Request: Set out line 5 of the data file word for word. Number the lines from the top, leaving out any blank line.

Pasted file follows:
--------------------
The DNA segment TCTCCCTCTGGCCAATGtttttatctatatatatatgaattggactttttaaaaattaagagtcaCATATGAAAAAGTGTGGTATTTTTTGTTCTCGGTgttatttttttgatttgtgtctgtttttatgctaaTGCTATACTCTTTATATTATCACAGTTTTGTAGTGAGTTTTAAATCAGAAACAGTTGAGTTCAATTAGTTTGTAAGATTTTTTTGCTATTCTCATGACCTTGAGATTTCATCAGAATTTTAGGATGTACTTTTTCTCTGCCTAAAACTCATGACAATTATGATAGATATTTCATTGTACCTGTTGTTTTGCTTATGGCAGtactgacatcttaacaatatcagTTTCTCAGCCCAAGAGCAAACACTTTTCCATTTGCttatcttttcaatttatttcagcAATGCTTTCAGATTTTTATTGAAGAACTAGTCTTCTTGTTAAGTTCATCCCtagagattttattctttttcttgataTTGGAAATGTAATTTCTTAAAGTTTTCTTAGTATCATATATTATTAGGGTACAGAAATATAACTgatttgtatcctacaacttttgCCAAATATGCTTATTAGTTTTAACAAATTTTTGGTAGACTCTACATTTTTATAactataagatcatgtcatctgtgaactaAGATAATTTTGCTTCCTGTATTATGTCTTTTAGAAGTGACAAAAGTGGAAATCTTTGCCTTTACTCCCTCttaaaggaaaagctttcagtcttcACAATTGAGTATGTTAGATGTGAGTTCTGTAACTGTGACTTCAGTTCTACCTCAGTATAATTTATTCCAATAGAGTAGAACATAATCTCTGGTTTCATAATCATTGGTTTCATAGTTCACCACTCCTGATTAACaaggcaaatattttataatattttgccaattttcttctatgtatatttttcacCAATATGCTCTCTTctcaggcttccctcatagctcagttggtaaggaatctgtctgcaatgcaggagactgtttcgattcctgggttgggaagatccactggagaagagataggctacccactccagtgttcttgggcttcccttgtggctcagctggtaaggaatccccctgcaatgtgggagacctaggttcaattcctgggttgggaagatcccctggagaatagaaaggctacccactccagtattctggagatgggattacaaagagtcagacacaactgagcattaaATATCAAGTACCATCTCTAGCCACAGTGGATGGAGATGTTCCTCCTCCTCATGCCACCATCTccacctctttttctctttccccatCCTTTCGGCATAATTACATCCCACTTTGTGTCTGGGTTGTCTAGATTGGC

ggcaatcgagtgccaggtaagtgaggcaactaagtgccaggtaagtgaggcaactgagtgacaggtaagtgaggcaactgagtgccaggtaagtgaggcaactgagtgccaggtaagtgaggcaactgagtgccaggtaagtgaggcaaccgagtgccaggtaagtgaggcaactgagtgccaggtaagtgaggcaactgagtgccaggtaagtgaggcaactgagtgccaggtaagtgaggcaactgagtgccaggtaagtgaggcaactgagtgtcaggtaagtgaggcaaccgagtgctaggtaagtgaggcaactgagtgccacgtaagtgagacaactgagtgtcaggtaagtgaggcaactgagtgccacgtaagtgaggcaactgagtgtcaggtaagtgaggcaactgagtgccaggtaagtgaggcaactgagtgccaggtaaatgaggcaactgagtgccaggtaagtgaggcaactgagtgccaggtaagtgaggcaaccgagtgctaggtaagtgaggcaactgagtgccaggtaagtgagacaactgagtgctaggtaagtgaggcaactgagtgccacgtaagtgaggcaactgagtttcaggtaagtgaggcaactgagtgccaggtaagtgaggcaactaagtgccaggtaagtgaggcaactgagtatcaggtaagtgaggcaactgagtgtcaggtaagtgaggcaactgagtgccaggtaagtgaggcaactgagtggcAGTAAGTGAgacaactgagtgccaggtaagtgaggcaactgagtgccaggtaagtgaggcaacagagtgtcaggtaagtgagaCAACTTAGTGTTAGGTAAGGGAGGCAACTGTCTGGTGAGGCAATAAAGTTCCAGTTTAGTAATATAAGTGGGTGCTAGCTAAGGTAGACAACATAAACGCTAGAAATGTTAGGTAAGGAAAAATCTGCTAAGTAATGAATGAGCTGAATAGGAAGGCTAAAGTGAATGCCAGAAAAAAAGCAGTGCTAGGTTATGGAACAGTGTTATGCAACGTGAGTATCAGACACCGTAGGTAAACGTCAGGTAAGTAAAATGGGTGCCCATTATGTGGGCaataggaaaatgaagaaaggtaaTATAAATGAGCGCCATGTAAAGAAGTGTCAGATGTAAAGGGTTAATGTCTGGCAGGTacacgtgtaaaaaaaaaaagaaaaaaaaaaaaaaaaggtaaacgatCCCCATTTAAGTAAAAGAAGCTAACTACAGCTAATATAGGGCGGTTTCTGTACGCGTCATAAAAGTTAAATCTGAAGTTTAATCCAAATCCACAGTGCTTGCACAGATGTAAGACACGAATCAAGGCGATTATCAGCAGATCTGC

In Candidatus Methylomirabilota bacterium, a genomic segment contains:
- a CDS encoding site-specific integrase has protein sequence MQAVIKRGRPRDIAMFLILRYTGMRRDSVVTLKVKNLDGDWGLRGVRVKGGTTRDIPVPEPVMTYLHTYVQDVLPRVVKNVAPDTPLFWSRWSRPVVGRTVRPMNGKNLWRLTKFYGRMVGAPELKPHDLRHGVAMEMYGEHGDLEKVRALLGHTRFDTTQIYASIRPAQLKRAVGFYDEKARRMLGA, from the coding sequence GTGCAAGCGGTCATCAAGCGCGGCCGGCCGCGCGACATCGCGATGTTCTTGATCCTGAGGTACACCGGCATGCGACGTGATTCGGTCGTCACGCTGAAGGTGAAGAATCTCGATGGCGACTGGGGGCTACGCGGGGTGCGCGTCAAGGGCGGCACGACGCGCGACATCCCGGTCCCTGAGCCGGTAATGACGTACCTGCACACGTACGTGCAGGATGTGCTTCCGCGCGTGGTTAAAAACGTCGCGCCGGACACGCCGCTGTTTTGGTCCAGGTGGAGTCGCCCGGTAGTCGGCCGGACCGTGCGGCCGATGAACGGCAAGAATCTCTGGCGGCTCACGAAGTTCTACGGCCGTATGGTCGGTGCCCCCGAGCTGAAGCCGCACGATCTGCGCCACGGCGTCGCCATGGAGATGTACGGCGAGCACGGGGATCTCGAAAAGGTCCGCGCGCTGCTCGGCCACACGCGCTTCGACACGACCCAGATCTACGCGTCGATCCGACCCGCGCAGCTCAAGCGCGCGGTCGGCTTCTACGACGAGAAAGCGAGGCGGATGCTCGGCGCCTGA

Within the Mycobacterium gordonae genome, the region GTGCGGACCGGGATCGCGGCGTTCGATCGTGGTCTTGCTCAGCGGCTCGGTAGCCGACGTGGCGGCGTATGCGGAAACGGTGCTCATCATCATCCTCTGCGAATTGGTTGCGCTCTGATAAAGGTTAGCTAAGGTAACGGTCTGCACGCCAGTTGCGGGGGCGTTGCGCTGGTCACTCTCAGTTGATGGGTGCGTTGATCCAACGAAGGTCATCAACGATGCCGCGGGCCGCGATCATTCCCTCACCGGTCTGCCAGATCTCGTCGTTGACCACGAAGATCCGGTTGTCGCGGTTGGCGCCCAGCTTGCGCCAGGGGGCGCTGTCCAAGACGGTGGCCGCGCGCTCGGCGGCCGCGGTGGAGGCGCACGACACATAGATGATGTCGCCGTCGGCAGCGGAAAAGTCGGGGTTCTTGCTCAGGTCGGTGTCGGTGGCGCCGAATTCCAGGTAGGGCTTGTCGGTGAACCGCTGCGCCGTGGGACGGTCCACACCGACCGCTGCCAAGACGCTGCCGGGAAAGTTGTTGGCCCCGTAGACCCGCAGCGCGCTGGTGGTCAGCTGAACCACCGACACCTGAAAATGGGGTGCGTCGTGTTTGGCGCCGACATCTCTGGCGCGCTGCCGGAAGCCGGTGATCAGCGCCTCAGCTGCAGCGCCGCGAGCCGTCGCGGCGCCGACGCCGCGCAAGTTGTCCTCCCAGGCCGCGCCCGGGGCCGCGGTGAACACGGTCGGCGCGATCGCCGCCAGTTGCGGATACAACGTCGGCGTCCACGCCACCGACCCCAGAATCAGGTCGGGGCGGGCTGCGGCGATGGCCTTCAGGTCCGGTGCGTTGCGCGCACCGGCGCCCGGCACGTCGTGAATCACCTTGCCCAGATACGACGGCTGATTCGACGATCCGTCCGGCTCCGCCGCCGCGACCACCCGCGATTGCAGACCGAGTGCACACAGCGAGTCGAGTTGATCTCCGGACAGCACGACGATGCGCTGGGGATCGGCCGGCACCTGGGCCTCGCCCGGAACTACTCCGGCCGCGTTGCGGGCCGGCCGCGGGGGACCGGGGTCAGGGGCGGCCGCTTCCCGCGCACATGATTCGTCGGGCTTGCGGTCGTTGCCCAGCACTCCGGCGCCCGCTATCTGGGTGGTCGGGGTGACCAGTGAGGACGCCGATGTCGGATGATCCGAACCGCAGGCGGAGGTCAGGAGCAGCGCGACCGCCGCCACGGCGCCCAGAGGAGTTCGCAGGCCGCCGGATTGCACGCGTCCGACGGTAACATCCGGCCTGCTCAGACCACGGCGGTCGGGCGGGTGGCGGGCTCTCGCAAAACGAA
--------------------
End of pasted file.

Within the Mycobacterium gordonae genome, the region GTGCGGACCGGGATCGCGGCGTTCGATCGTGGTCTTGCTCAGCGGCTCGGTAGCCGACGTGGCGGCGTATGCGGAAACGGTGCTCATCATCATCCTCTGCGAATTGGTTGCGCTCTGATAAAGGTTAGCTAAGGTAACGGTCTGCACGCCAGTTGCGGGGGCGTTGCGCTGGTCACTCTCAGTTGATGGGTGCGTTGATCCAACGAAGGTCATCAACGATGCCGCGGGCCGCGATCATTCCCTCACCGGTCTGCCAGATCTCGTCGTTGACCACGAAGATCCGGTTGTCGCGGTTGGCGCCCAGCTTGCGCCAGGGGGCGCTGTCCAAGACGGTGGCCGCGCGCTCGGCGGCCGCGGTGGAGGCGCACGACACATAGATGATGTCGCCGTCGGCAGCGGAAAAGTCGGGGTTCTTGCTCAGGTCGGTGTCGGTGGCGCCGAATTCCAGGTAGGGCTTGTCGGTGAACCGCTGCGCCGTGGGACGGTCCACACCGACCGCTGCCAAGACGCTGCCGGGAAAGTTGTTGGCCCCGTAGACCCGCAGCGCGCTGGTGGTCAGCTGAACCACCGACACCTGAAAATGGGGTGCGTCGTGTTTGGCGCCGACATCTCTGGCGCGCTGCCGGAAGCCGGTGATCAGCGCCTCAGCTGCAGCGCCGCGAGCCGTCGCGGCGCCGACGCCGCGCAAGTTGTCCTCCCAGGCCGCGCCCGGGGCCGCGGTGAACACGGTCGGCGCGATCGCCGCCAGTTGCGGATACAACGTCGGCGTCCACGCCACCGACCCCAGAATCAGGTCGGGGCGGGCTGCGGCGATGGCCTTCAGGTCCGGTGCGTTGCGCGCACCGGCGCCCGGCACGTCGTGAATCACCTTGCCCAGATACGACGGCTGATTCGACGATCCGTCCGGCTCCGCCGCCGCGACCACCCGCGATTGCAGACCGAGTGCACACAGCGAGTCGAGTTGATCTCCGGACAGCACGACGATGCGCTGGGGATCGGCCGGCACCTGGGCCTCGCCCGGAACTACTCCGGCCGCGTTGCGGGCCGGCCGCGGGGGACCGGGGTCAGGGGCGGCCGCTTCCCGCGCACATGATTCGTCGGGCTTGCGGTCGTTGCCCAGCACTCCGGCGCCCGCTATCTGGGTGGTCGGGGTGACCAGTGAGGACGCCGATGTCGGATGATCCGAACCGCAGGCGGAGGTCAGGAGCAGCGCGACCGCCGCCACGGCGCCCAGAGGAGTTCGCAGGCCGCCGGATTGCACGCGTCCGACGGTAACATCCGGCCTGCTCAGACCACGGCGGTCGGGCGGGTGGCGGGCTCTCGCAAAACGAA